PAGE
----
5. What’s Mine and Yours by Naima Coster (March 2, 2021)

Grand Central Publishing

Naima Coster, the Afro-Dominican author of Halsey Street, has another anticipated novel in What’s Mine and Yours. The book, dealing with issues of race, identity, family and legacy, centers on two families, one Black and one white, and how their lives become integrated and messy when a county initiative draws students from a largely Black town into predominantly white high schools. The book, set to publish by Grand Central Publishing on March 2, covers a span of 20 years, and it explores the ways families break apart and come back together.

6. The Soul of a Woman by Isabel Allende (March 2, 2021)

Random House Publishing Group

Award-winning author Isabel Allende returns in 2021 with The Soul of a Woman, a reflection on feminism, power and family rooted in the Chilean writer’s upbringing and experiences. The autobiographical work seeks to answer the question: What feeds the soul of feminists – and all women – today? For her, it’s safety, value, peace, resources, connection, autonomy and love, but these battles haven’t all yet been won. The inspirational read, which will be published by Ballantine Books on March 2, aims to ignite a fire in younger generations to continue to carry the work of feminism forward.

7. The Mirror Season by Anna-Marie McLemore (March 16, 2021)

Feiwel & Friends

In Mexican-American author Anna-Marie McLemore’s latest piece of YA magical realism, The Mirror Season, they tell the story of a young girl, Graciela, and boy, Lock, who were both assaulted at the same party. When Lock appears at Graciela’s school, she realizes he has no idea what happened to them. The pair develop a cautious friendship through her family’s possibly-magical pastelería, but Graciela, hoping to keep them both safe, hides the truth from her new friend – a secret that could tear them apart. The Mirror Season will be available at book shops on March 16.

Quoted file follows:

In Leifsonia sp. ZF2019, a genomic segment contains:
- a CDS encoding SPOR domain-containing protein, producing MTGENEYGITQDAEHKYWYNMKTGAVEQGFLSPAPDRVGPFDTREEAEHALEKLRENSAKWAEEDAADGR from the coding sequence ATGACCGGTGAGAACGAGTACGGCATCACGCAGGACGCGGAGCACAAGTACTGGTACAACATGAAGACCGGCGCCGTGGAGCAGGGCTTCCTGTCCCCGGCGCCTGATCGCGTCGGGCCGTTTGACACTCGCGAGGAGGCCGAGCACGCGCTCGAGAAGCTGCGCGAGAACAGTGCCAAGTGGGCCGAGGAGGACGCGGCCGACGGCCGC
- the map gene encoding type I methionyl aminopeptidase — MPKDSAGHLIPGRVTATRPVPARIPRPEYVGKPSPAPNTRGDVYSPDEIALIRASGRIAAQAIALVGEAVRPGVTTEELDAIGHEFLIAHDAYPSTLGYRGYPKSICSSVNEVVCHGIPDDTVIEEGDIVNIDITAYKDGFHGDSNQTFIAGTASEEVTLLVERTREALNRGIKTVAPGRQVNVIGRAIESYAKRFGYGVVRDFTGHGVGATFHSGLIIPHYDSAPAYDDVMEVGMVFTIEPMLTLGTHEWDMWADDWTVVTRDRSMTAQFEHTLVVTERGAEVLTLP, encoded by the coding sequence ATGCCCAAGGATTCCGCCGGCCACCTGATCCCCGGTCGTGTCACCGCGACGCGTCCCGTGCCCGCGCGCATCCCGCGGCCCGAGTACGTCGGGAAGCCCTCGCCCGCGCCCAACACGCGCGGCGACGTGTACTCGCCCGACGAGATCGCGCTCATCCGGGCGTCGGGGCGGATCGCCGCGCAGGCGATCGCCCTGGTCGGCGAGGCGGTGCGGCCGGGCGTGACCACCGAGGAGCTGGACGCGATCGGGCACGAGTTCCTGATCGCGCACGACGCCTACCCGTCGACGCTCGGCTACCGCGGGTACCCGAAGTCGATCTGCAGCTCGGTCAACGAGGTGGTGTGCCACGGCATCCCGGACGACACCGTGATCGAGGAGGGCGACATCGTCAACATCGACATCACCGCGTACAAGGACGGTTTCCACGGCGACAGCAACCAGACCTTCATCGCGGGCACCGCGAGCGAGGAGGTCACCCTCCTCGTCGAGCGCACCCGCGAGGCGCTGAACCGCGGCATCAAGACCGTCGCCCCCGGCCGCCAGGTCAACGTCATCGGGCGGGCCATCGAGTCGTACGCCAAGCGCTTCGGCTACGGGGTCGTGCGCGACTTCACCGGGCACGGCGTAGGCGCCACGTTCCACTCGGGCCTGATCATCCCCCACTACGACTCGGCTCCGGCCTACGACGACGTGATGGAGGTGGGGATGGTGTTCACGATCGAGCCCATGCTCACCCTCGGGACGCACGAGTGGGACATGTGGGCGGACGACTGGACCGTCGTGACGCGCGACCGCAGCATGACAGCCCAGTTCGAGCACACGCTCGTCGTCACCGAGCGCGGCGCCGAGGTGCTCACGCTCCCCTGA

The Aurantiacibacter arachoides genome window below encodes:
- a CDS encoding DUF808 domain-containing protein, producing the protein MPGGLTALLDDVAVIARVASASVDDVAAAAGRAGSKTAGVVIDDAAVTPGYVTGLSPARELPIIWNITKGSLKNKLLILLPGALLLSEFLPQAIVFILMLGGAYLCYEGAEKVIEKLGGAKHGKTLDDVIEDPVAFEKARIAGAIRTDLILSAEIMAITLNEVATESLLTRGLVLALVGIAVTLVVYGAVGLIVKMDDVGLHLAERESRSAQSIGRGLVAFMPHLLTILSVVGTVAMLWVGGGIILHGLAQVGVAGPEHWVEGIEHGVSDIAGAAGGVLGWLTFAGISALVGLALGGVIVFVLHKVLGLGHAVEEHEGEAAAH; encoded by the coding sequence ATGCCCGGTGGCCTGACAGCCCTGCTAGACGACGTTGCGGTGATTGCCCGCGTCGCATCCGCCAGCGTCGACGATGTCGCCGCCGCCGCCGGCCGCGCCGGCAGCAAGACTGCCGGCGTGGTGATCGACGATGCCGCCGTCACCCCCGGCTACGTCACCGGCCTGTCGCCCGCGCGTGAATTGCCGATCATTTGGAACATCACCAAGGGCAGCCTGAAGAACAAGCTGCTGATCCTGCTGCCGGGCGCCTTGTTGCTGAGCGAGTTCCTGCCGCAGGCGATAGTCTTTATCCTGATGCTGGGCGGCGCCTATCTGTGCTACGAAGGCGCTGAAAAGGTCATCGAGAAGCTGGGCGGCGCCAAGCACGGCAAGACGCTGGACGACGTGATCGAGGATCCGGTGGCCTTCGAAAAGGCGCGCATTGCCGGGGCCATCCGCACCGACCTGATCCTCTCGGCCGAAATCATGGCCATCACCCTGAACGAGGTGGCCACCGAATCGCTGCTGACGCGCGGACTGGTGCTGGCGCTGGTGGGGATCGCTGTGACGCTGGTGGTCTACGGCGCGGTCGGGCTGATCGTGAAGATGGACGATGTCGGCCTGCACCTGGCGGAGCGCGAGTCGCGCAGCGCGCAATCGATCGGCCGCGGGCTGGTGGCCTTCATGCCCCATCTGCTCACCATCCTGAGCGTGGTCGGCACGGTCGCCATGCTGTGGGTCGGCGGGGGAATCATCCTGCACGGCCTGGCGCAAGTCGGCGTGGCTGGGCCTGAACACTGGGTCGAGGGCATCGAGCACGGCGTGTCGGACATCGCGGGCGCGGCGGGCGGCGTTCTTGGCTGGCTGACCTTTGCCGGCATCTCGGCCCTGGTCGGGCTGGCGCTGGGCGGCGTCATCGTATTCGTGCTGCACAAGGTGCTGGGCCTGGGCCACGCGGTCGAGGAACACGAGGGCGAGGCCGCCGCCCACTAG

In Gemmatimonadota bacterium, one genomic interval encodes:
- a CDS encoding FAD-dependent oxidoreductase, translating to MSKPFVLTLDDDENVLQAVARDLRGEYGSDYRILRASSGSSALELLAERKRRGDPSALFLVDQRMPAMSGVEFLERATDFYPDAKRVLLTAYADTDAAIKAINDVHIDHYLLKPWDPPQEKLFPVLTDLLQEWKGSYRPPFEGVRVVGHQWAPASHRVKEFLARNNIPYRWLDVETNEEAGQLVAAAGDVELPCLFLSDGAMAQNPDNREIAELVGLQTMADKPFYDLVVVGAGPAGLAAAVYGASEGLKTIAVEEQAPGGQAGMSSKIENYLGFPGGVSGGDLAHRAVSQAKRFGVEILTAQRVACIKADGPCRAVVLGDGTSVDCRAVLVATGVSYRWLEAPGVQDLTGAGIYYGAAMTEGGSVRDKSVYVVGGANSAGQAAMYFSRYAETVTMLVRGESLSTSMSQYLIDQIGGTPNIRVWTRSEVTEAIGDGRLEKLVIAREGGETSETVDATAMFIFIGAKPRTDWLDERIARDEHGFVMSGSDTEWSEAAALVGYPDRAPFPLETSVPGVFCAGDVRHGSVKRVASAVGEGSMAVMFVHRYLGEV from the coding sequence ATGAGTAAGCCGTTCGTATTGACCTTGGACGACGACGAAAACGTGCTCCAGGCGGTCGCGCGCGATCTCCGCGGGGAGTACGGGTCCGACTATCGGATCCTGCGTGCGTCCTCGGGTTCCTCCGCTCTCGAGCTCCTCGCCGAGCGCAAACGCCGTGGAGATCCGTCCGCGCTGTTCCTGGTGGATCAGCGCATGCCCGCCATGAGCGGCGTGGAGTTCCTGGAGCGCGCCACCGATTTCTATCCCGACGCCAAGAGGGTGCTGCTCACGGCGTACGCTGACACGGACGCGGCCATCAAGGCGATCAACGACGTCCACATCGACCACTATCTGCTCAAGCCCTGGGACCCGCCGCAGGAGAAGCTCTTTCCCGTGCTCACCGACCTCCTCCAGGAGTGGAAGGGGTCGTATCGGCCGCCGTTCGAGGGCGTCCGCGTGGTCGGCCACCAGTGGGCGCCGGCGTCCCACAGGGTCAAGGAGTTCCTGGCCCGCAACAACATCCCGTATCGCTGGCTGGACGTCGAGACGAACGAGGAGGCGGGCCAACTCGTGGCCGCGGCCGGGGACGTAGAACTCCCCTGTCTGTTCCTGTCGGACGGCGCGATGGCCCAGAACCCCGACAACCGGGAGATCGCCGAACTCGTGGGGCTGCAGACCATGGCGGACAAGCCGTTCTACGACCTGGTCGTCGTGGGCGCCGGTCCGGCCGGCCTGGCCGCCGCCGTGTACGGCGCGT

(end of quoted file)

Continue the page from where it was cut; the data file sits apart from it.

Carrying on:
8. Of Women and Salt by Gabriela Garcia (March 31, 2021)

Flatiron Books

Cuban-Mexican author Gabriela Garcia’s debut Of Women and Salt, slated to release on March 31, has already got a lot of people excited. The novel takes place in present-day Miami, where Jeanette, who is battling addiction, seeks to learn more about her family history from her Cuban mother, Carmen, who is still wrestling with her own trauma of displacement. Hungry to understand, Jeanette travels to Cuba, where conversations with her grandmother force her to reckon with secrets from the past.

9. For Brown Girls with Sharp Edges and Tender Hearts: A Love Letter to Women of Color by Prisca Dorcas Mojica Rodriguez (September 2021)

Seal Press

Nashville-based Nicaraguan writer and speaker Prisca Dorcas Mojica Rodriguez is among the most brilliant Latina thinkers of our generation. In For Brown Girls with Sharp Edges and Tender Hearts: A Love Letter to Women of Color, a forthcoming book inspired by a 2016 essay, the founder of Latina Rebels explores the inequalities of race, class and gender, discussing issues of code-switching, colorism, intersectional feminism, decolonization and more. The book, which will be published by Seal Press, is expected to hit bookstores in September.

10. When We Make It by Elisabet Velasquez (Fall 2021)

Penguin Random House

Nuyorican poet and author Elisabet Velasquez’s YA debut When We Make It is a timely novel-in-verse that explores mental health, the war on drugs, gentrification, poverty and racism. Set in 1990s Bushwick, Brooklyn, the novel centers on Sarai, a first-generation Puerto Rican eighth-grader, who navigates the strain of mental illness, family trauma, toxic masculinity and housing insecurity while living with determination and love. When We Make It, published by Penguin Random House and expected to release in the fall, is a love letter to girls of color who were made to believe they would never make it.

11. Dreaming of You by Melissa Lozada-Oliva (Fall 2021)

Colombian-Guatemalan poet and author Melissa Lozada-Oliva’s Dreaming of You is a genre-bending verse novel about a young Latinx poet grappling with loneliness and heartache. The novel, which sees the teen bringing the Queen of Tejano Music Selena Quintanilla back to life through a seance, is an uncanny tale that interrogates Latinx identity, womanhood, obsession, disillusion and what it means to be seen. The book, coming from Astra House, is set to publish in the fall.

Notice any needed corrections? Please email us at corrections@wearemitu.com